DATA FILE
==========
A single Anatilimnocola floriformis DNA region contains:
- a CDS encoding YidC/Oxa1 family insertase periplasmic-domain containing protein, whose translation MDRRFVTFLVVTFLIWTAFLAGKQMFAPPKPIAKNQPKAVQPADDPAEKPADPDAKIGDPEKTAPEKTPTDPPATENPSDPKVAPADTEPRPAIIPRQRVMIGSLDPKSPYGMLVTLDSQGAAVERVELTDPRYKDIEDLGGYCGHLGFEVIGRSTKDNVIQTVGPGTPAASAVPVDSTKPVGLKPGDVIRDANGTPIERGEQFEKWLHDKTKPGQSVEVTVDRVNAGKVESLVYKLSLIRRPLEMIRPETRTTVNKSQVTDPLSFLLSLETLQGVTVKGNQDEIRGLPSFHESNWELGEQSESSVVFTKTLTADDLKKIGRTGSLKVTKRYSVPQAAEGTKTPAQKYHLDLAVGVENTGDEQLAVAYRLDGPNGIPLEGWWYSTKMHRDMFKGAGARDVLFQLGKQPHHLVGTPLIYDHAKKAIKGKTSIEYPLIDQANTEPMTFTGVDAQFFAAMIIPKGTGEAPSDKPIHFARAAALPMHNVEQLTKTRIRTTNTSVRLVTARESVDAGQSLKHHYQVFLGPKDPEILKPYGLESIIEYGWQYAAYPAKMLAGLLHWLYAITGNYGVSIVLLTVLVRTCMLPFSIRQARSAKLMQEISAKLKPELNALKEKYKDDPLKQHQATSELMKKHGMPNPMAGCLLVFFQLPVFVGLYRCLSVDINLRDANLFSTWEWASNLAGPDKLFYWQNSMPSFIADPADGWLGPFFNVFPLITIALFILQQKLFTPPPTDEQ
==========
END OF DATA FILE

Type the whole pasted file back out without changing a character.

A single Anatilimnocola floriformis DNA region contains:
- a CDS encoding YidC/Oxa1 family insertase periplasmic-domain containing protein, whose translation MDRRFVTFLVVTFLIWTAFLAGKQMFAPPKPIAKNQPKAVQPADDPAEKPADPDAKIGDPEKTAPEKTPTDPPATENPSDPKVAPADTEPRPAIIPRQRVMIGSLDPKSPYGMLVTLDSQGAAVERVELTDPRYKDIEDLGGYCGHLGFEVIGRSTKDNVIQTVGPGTPAASAVPVDSTKPVGLKPGDVIRDANGTPIERGEQFEKWLHDKTKPGQSVEVTVDRVNAGKVESLVYKLSLIRRPLEMIRPETRTTVNKSQVTDPLSFLLSLETLQGVTVKGNQDEIRGLPSFHESNWELGEQSESSVVFTKTLTADDLKKIGRTGSLKVTKRYSVPQAAEGTKTPAQKYHLDLAVGVENTGDEQLAVAYRLDGPNGIPLEGWWYSTKMHRDMFKGAGARDVLFQLGKQPHHLVGTPLIYDHAKKAIKGKTSIEYPLIDQANTEPMTFTGVDAQFFAAMIIPKGTGEAPSDKPIHFARAAALPMHNVEQLTKTRIRTTNTSVRLVTARESVDAGQSLKHHYQVFLGPKDPEILKPYGLESIIEYGWQYAAYPAKMLAGLLHWLYAITGNYGVSIVLLTVLVRTCMLPFSIRQARSAKLMQEISAKLKPELNALKEKYKDDPLKQHQATSELMKKHGMPNPMAGCLLVFFQLPVFVGLYRCLSVDINLRDANLFSTWEWASNLAGPDKLFYWQNSMPSFIADPADGWLGPFFNVFPLITIALFILQQKLFTPPPTDEQ